Companion–Platform is the graphic design practice of Lexi Visco and Calvin Rocchio.

We make things in close collaboration with the environments and communities we live within, believing that nothing emerges isolated from an ecosystem, and that the background is as much the foreground when introducing something new to a landscape; be it a book, a drawing, a website, or a workshop. We live and work in Berkeley, CA, the ancestral and unceded land of the Chochenyo speaking Ohlone people, and within what was once the Codornices Creek watershed.

Hello@companion–platform.org
@companion___platform
Are.na
We're currently collaborating with: MOLD Magazine, NIAD Art Center, The Wattis Institute, nan collymore, Everyday Oil, Krupskaya Books, John Rogers, The Office of Charles de Lisle, California College of the Arts, and 2727 California Street.
A brown envelope illustrated with the words "Our Seed Community," floating over a black and white image of a cabin and a garden at Salmon Creek Farm. Illustrations of seed distribution also decorate the envelope.

Salmon Creek Farm: 2020 Seed Mix

print design / print strategy / print production
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Fritz Haeg of Salmon Creek Farm invited us to conceive of and design a vessel to distribute the 2020 collection of seeds harvested from the summer and fall garden. It was a cacophonous mix of greens, grains, flowers, edible cultivars, and native wildflowers that were gathered by many hands over many months.

These seeds are intended to be shared and germinated widely!

We designed and illustrated these pieces in hope of celebrating the many species and vectors that play a role in dispersing seeds from a garden, and that for everyone who participates to also feel their role in this dissemination, whether it’s by beginning a new garden, or sharing seeds with friends to disperse and tend. We experimented with stippled lines, dots, and dashes to illustrate processes in motion and continuous change in the garden environment.
Winter, 2020

to order: www.salmoncreekfarm.org

Thank you Fritz for everything that you do, and for all of the organisms and ways of being that you support through Salmon Creek Farm. And thank you Jeremy Schipper for your presence and enthusiasm that was so dearly felt throughout this project!

Seeds collected by: Jerome AB, Gabriel Cameron, Nicolaus Chaffin, Fritz Haeg, Natan Daskal, Nick Gueli, Rachael Hawkins, Seth Jones, Amelia Lang, Adam Linder, Andrew Owen, Todd McQuade, Calvin Rocchio, Jeremy Schipper, Ari Shapiro, Fanny Singer, Alex Tieghi-Walker, and Lexi Visco.
A screenshot of a webpage in a browser, containing cutout gold jewelry floating over a grainy image of an arm amidst black abstract forms. The jewelry is made by the artist nan collymore.

nan collymore

web design / front end development / photography / digital strategy / print design / content development
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nan collymore is an artist working in multiple materials – gold, textiles, words, paper and time-based media. Her work can be found in galleries, amongst jewelry designers, and at book fairs.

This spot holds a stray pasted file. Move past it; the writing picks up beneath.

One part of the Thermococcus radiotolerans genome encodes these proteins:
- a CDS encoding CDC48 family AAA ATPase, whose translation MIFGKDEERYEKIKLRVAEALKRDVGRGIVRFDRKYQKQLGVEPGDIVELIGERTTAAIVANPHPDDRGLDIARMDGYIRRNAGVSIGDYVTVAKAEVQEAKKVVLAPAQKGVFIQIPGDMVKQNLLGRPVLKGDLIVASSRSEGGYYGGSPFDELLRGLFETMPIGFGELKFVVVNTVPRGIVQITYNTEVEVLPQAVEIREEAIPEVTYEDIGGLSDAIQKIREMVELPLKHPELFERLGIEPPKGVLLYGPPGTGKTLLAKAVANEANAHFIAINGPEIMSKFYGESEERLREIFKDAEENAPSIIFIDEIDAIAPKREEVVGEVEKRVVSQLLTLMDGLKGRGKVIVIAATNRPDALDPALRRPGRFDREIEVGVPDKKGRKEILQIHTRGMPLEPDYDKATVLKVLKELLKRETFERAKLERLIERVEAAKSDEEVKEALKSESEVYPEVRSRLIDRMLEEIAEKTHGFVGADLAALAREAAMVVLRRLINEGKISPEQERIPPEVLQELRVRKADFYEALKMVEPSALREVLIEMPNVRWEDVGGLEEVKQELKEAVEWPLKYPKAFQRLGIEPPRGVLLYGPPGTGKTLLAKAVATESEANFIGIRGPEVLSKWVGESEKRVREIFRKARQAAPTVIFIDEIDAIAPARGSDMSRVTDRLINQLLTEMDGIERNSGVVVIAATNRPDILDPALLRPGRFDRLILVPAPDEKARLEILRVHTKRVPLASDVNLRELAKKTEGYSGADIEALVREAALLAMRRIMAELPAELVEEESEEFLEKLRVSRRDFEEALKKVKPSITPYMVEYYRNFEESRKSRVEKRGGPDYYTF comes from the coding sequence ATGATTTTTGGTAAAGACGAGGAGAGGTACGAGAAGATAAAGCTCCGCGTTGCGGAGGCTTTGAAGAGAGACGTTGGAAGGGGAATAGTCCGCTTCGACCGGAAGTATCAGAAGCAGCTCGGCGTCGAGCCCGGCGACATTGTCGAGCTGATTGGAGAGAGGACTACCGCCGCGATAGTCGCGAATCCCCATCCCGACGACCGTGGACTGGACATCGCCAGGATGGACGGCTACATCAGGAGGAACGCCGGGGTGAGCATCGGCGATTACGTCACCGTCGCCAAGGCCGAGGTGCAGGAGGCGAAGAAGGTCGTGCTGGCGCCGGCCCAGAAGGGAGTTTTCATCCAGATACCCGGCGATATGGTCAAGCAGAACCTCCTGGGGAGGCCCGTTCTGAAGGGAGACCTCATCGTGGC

nan invited us to design and build a website that would serve as a home for her rampantly generous and interdisciplinary practice that spans writing, art making, teaching, and jewelry design. Our first conversation took place over Egyptian chamomile tea at our kitchen table, and before long the surface was covered by pages from Édouard Glissant and Fred Moten. An energy accumulated from the very start, and we decided that we would phase the project out, beginning with the jewelry arm of her practice, and eventually design a hub that would connect her writing, art practice, and books.

We sought to reimagine what an e-commerce site could look and feel like to support nan’s precious gold pieces with care.

How can a store feel like the subterranean strata of poetics?

nan’s work hovers over the surface of shifting environments–scans from places scattered over the surfaces of our tables and conversations. Once you click through any specific piece, you enter the horizontal space of the “store” where each piece of jewelry is represented through both image and language. One can move laterally from piece to piece, or vertically through visual environments–we hope for the experience of buying her work to feel like a descent into her process and emotional space in which the work stems from. This project is ongoing, and will continue to grow with and in support of nan’s practice.
Summer, 2020

www.nancollymore.com

nan, thank you for your trust, love, and brilliant mind that never seems to slow. We are grateful for our collaboration and your presence in this world.
Two books lay side by side with soft green covers, and bound with forest green coils. The book on the left spells out ALT-TEXT AS POETRY out in abstract shapes, generally used to represent trees in plan drawings of parks. The book on the right is the visual description of the book on the left. At the bottom of each cover are the artists names: Shannon Finnegan & Bojana Coklyat.

Alt–Text As Poetry

publication design / print production
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Alt-Text As Poetry is an ongoing project created by the artists Shannon Finnegan and Bojana Coklyat. It’s a multi-year exploration of the poetic potential of image description, creating opportunities for practice and discussion.